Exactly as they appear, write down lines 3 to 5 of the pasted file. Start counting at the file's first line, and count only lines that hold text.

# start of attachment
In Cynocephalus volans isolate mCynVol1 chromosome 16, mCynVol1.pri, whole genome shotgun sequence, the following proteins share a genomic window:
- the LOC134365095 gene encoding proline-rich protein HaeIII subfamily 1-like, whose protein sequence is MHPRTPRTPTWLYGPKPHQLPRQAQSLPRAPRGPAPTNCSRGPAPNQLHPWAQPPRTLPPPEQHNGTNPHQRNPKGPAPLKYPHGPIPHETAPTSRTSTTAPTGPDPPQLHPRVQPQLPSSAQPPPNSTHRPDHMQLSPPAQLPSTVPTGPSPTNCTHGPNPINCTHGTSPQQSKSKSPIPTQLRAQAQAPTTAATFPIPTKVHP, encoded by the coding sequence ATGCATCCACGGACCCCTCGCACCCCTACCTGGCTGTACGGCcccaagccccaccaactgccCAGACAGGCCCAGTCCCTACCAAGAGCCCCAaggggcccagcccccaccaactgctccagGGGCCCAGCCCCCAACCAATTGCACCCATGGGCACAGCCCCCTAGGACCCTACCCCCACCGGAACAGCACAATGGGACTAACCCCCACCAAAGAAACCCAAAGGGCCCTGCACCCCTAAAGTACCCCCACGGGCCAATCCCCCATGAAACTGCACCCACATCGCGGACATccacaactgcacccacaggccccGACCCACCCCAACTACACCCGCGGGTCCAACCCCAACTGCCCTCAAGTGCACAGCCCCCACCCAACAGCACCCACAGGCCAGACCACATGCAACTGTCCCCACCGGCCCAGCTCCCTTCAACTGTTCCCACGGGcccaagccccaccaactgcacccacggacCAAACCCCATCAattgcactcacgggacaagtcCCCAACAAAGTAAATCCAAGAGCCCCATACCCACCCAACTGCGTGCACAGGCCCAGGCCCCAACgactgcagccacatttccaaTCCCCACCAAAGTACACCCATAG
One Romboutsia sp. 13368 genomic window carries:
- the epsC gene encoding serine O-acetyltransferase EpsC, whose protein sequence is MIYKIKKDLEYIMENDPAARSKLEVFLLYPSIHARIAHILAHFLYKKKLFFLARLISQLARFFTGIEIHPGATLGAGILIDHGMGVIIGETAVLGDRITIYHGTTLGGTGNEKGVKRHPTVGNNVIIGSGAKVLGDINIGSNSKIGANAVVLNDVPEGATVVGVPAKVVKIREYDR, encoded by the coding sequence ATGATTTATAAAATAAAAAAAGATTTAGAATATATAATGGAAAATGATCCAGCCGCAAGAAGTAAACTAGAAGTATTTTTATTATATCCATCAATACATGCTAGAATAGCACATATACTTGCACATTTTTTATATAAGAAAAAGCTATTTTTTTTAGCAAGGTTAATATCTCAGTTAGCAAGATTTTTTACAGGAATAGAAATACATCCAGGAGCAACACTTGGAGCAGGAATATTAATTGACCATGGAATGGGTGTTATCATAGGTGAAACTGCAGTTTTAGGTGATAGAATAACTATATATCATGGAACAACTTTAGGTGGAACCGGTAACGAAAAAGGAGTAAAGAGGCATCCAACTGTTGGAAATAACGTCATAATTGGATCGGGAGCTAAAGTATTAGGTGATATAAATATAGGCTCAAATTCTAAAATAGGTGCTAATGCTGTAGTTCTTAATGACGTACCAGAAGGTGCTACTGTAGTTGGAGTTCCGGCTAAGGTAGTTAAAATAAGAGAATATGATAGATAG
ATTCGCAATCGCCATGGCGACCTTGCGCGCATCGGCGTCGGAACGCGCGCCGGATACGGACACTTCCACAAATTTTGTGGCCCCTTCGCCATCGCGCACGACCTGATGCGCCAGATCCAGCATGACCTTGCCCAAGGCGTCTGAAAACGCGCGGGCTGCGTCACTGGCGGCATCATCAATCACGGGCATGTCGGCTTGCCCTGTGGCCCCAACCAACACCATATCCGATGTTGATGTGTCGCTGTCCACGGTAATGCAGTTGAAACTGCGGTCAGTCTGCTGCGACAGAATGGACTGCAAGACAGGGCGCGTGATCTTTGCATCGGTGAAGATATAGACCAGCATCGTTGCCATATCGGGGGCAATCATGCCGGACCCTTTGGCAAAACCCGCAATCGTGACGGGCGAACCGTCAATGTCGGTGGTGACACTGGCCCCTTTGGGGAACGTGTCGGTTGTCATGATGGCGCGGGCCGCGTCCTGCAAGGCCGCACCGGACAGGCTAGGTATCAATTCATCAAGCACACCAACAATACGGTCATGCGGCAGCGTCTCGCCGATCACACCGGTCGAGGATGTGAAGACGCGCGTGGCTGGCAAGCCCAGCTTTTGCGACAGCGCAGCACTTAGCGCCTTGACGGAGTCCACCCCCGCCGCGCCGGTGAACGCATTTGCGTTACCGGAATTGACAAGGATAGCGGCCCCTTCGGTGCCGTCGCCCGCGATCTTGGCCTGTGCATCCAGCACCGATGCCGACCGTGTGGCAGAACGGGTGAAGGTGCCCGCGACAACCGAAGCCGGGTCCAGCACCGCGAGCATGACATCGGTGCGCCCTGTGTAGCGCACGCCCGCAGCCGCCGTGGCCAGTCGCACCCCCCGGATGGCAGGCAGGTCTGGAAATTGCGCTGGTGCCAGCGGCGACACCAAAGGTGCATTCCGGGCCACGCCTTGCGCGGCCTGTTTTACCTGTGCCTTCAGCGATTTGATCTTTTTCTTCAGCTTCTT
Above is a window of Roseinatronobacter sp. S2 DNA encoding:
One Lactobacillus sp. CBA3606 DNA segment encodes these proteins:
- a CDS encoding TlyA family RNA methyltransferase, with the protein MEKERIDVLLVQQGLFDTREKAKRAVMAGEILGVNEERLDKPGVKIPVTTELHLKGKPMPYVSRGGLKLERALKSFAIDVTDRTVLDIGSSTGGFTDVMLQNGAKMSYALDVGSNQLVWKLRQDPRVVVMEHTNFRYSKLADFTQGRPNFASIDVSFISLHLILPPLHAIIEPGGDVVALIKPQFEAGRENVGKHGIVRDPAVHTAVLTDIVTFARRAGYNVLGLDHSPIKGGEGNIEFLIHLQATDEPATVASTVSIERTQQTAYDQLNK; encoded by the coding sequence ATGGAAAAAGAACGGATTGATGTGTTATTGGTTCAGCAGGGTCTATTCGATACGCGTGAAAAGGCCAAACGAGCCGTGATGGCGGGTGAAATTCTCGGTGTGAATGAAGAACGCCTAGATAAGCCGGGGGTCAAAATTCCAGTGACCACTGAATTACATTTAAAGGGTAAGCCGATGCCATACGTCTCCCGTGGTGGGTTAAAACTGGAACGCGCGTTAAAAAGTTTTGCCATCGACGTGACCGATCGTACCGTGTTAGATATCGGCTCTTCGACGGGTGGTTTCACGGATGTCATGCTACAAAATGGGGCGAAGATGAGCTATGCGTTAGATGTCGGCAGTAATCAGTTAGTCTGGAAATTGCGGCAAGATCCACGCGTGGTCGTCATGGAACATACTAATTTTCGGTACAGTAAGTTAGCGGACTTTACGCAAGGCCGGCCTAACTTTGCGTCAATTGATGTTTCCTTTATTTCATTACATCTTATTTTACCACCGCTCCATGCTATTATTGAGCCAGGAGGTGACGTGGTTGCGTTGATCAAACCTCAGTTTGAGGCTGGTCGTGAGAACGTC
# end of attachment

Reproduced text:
One Romboutsia sp. 13368 genomic window carries:
- the epsC gene encoding serine O-acetyltransferase EpsC, whose protein sequence is MIYKIKKDLEYIMENDPAARSKLEVFLLYPSIHARIAHILAHFLYKKKLFFLARLISQLARFFTGIEIHPGATLGAGILIDHGMGVIIGETAVLGDRITIYHGTTLGGTGNEKGVKRHPTVGNNVIIGSGAKVLGDINIGSNSKIGANAVVLNDVPEGATVVGVPAKVVKIREYDR, encoded by the coding sequence ATGATTTATAAAATAAAAAAAGATTTAGAATATATAATGGAAAATGATCCAGCCGCAAGAAGTAAACTAGAAGTATTTTTATTATATCCATCAATACATGCTAGAATAGCACATATACTTGCACATTTTTTATATAAGAAAAAGCTATTTTTTTTAGCAAGGTTAATATCTCAGTTAGCAAGATTTTTTACAGGAATAGAAATACATCCAGGAGCAACACTTGGAGCAGGAATATTAATTGACCATGGAATGGGTGTTATCATAGGTGAAACTGCAGTTTTAGGTGATAGAATAACTATATATCATGGAACAACTTTAGGTGGAACCGGTAACGAAAAAGGAGTAAAGAGGCATCCAACTGTTGGAAATAACGTCATAATTGGATCGGGAGCTAAAGTATTAGGTGATATAAATATAGGCTCAAATTCTAAAATAGGTGCTAATGCTGTAGTTCTTAATGACGTACCAGAAGGTGCTACTGTAGTTGGAGTTCCGGCTAAGGTAGTTAAAATAAGAGAATATGATAGATAG
ATTCGCAATCGCCATGGCGACCTTGCGCGCATCGGCGTCGGAACGCGCGCCGGATACGGACACTTCCACAAATTTTGTGGCCCCTTCGCCATCGCGCACGACCTGATGCGCCAGATCCAGCATGACCTTGCCCAAGGCGTCTGAAAACGCGCGGGCTGCGTCACTGGCGGCATCATCAATCACGGGCATGTCGGCTTGCCCTGTGGCCCCAACCAACACCATATCCGATGTTGATGTGTCGCTGTCCACGGTAATGCAGTTGAAACTGCGGTCAGTCTGCTGCGACAGAATGGACTGCAAGACAGGGCGCGTGATCTTTGCATCGGTGAAGATATAGACCAGCATCGTTGCCATATCGGGGGCAATCATGCCGGACCCTTTGGCAAAACCCGCAATCGTGACGGGCGAACCGTCAATGTCGGTGGTGACACTGGCCCCTTTGGGGAACGTGTCGGTTGTCATGATGGCGCGGGCCGCGTCCTGCAAGGCCGCACCGGACAGGCTAGGTATCAATTCATCAAGCACACCAACAATACGGTCATGCGGCAGCGTCTCGCCGATCACACCGGTCGAGGATGTGAAGACGCGCGTGGCTGGCAAGCCCAGCTTTTGCGACAGCGCAGCACTTAGCGCCTTGACGGAGTCCACCCCCGCCGCGCCGGTGAACGCATTTGCGTTACCGGAATTGACAAGGATAGCGGCCCCTTCGGTGCCGTCGCCCGCGATCTTGGCCTGTGCATCCAGCACCGATGCCGACCGTGTGGCAGAACGGGTGAAGGTGCCCGCGACAACCGAAGCCGGGTCCAGCACCGCGAGCATGACATCGGTGCGCCCTGTGTAGCGCACGCCCGCAGCCGCCGTGGCCAGTCGCACCCCCCGGATGGCAGGCAGGTCTGGAAATTGCGCTGGTGCCAGCGGCGACACCAAAGGTGCATTCCGGGCCACGCCTTGCGCGGCCTGTTTTACCTGTGCCTTCAGCGATTTGATCTTTTTCTTCAGCTTCTT